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Will there ever be a Macintosh so small you could carry it in your pocket—but still connectable with a wireless mouse, keyboard, and AirPlay monitor, to provide a full-featured OS X desktop experience? There are practical lower limits on how small it is sensible to go.
Being a certified Mac fan, I always like to see how Apple products are doing in the market. Just the other day, we reported the iPad is still No. 1 in Customer Satisfaction in the US. Now we’ve learned that with iPad and Mac shipments combined, Apple is the biggest PC vendor, capturing 17% of the market.
A concept from Classic Mac OS pioneering days still offers some advantages in the SSD era with RamDisk for Mac from Power App.
Apple is celebrating Thirty Years of Mac in a number of countries around the world, taking its 30th anniversary Mac homepage to other countries around the world. Late Friday, a Japanese blog Kodawarisan noticed that Apple had taken the Thirty Years of Mac homepage and mini-site and translated it into Japanese.
My first Mac was a Mac mini, but the first one I ever used was the translucent, candy-colored iMac that was available in nearly every elementary and junior high school in New York City. As a matter of fact, the first computer I ever touched was a Mac, and I’ve never gone back. The fact that Apple made Macs available in schools helped me decide whether I was going to be a Mac or PC user, and I guess my choice is obvious.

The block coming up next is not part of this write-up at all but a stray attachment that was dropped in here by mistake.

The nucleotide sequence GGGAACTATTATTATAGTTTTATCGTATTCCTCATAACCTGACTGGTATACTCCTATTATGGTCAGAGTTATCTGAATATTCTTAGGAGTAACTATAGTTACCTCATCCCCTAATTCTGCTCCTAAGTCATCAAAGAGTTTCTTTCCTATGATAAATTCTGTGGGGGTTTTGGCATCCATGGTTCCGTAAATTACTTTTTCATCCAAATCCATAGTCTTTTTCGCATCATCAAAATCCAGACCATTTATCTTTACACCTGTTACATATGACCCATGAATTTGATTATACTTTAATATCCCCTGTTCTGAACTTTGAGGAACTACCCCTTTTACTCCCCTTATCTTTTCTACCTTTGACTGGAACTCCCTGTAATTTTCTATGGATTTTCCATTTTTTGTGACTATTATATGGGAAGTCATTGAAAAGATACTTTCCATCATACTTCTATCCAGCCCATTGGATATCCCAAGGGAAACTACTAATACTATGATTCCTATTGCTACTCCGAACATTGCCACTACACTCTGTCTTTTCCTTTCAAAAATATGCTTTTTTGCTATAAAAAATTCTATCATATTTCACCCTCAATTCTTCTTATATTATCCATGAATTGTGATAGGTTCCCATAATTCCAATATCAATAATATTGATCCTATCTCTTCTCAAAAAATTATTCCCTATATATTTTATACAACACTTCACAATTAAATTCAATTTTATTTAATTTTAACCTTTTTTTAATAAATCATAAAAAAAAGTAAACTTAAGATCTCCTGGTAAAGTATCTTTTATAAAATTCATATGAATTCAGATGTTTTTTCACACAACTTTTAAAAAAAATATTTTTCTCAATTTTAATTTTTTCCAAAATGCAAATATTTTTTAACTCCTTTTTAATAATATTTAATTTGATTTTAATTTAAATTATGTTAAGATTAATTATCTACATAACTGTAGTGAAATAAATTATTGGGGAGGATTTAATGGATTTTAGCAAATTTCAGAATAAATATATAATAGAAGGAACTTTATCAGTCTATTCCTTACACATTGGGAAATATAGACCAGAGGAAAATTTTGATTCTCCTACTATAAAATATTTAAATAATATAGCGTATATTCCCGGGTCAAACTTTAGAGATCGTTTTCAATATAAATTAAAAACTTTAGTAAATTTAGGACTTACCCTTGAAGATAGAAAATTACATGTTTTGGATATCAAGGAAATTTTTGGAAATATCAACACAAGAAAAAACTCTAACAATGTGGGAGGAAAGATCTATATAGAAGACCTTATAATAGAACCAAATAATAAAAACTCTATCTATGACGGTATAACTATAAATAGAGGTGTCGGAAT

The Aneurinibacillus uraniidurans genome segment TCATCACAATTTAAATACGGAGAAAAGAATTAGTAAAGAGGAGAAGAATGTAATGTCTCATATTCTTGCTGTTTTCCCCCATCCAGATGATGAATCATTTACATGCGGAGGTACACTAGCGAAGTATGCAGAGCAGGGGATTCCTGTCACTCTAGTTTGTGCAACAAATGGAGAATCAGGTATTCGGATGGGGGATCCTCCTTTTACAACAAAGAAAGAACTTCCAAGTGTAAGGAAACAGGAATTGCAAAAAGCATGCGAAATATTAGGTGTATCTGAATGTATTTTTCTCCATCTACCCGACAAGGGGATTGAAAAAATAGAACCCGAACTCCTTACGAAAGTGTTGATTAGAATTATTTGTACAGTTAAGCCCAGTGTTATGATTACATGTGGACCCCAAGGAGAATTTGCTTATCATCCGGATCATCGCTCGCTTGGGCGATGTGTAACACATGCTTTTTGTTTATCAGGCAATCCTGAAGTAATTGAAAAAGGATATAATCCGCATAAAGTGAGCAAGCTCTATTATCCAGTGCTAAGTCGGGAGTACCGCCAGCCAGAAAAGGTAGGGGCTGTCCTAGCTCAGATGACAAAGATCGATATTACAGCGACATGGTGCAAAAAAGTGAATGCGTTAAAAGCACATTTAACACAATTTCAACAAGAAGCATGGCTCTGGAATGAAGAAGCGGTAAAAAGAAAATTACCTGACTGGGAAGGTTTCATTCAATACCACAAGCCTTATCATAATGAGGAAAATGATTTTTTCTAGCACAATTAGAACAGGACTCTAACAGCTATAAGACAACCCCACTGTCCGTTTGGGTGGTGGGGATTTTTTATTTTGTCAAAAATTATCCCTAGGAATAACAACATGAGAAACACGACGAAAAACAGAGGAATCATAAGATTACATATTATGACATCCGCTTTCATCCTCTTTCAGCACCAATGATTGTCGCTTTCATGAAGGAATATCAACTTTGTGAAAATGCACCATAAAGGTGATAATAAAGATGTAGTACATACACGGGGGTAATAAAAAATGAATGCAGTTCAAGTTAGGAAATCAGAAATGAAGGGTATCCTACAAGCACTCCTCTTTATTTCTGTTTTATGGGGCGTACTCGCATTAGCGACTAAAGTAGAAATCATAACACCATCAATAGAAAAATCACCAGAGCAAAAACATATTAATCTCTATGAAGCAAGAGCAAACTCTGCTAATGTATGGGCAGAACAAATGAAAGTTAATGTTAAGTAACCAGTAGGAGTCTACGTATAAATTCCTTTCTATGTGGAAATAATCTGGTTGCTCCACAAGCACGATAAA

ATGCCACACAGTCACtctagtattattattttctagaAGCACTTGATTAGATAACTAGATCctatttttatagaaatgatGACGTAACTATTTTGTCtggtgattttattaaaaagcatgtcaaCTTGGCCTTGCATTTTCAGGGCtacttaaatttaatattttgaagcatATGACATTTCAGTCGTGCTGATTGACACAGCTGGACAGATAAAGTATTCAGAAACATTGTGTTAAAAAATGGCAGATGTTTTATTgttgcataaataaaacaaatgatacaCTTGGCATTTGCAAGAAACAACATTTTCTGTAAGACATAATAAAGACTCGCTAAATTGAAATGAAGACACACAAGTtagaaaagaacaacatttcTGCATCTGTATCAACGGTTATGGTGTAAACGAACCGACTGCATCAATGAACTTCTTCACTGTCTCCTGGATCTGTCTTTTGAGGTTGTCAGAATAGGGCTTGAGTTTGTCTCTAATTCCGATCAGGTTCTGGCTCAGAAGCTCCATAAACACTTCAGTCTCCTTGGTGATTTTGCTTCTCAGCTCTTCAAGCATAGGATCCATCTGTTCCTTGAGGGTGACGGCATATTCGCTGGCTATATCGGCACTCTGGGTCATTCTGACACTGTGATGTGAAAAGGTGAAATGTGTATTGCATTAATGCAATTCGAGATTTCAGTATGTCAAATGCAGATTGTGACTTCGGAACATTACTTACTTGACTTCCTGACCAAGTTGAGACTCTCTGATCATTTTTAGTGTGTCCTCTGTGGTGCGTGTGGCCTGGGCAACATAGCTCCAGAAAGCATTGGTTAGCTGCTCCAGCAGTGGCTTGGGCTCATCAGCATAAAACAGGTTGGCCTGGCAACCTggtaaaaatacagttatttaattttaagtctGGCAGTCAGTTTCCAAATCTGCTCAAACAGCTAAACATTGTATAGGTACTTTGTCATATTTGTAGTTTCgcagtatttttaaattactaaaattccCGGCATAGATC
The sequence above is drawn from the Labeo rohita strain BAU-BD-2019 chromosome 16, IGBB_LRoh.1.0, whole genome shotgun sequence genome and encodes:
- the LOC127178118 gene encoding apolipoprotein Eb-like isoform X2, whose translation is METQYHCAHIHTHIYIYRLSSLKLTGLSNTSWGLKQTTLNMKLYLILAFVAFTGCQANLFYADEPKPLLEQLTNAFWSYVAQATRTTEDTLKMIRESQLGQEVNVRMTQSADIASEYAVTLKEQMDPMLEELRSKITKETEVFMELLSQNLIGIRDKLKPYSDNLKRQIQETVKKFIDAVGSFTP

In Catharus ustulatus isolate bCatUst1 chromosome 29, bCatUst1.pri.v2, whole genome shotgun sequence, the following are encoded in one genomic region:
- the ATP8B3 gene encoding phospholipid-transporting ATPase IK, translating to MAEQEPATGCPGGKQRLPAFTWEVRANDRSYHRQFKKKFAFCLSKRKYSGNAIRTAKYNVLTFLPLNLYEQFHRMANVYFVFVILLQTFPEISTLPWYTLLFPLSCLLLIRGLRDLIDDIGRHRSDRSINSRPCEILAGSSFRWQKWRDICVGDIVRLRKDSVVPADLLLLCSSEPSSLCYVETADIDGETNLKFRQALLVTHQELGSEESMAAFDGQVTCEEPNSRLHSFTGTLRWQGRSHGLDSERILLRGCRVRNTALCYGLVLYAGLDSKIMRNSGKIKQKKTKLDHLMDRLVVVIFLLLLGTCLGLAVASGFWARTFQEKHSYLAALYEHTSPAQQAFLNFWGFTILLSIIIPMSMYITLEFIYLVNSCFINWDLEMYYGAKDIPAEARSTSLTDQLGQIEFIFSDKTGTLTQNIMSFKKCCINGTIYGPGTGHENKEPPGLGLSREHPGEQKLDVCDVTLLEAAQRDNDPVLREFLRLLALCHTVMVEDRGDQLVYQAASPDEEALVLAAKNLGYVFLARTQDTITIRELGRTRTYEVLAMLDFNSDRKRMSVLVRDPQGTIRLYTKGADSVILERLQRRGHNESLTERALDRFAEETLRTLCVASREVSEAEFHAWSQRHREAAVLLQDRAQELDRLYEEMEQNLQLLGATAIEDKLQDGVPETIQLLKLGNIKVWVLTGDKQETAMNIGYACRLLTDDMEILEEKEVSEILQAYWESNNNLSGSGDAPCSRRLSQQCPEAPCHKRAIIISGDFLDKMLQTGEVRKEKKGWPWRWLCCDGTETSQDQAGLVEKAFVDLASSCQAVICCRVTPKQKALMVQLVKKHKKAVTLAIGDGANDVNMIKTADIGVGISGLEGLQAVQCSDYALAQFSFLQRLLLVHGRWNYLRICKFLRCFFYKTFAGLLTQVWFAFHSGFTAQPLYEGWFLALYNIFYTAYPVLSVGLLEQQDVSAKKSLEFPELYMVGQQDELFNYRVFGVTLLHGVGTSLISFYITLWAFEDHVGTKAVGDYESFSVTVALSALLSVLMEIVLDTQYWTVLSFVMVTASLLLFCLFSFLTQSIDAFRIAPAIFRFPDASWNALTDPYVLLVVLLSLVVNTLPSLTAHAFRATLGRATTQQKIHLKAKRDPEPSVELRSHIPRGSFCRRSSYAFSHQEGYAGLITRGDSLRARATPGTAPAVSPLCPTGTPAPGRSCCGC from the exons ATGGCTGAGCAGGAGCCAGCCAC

While we’ve seen Apple upgrade almost its entire Mac line-up with Intel’s latest processor offering, there’s still one product in Apple’s product portfolio that’s waiting for a refresh. Yes, the Mac mini desktop computer has yet to receive the Haswell blessing from Apple, but a Belgian retailer—Computerstore.be—has posted a placeholder listing for Mac minis equipped with i5 and i7 chipsets.
According to quarterly PC sales reports released by Gartner and IDC last Wednesday, Apple was the only PC maker among the U.S. market top five vendors to suffer a year-over-year sales decline during the “back-to-school” quarter. However, I don’t think it’s time to start writing the Mac’s obituary quite yet. There are several logical reasons to deduce that the summer Mac sales slump is just a temporary hiccup rather than the beginning of a death spiral for the Mac.
Apple introduced new iMac models earlier this week, and now appears to have made more changes to the Mac line. According to 9to5Mac, Apple has quietly raised the price of Mac mini models in Australia and Brazil, likely because of currency changes across markets. Australia hasn’t seen a massive increase, though it is enough that customers might complain.
Apple’s Mac mini may be getting the same treatment the Mac Pro received during the company’s WWDC 2013 keynote. It appears Mac mini shipping times have lengthened to 5-7 business days, which could point to a refresh coming very soon. The lengthened shipping times have appeared on a number of Apple Online Stores across the world, with some still seeing no change in times.
As part of its annual sales tradition, this year’s Apple Back to School promo has been officially launched. If you’re a qualified customer—namely a college student, a student accepted to a college, a parent buying for a college student or a faculty or staff member from any grade level—you are entitled to a $100 iTunes gift card if you purchase a new Mac.
After months in beta, Apple has finally released the OS X 10.8.4 update for Mountain Lion. The OS X update is available now for download via the Mac App Store, and brings major improvements throughout Mountain Lion, including Wi-Fi connectivity and Microsoft Exchange compatibility, Safari bug fixes, a fix for an issue that prevented users from making FaceTime calls to non-U.S. numbers, and other enhancements.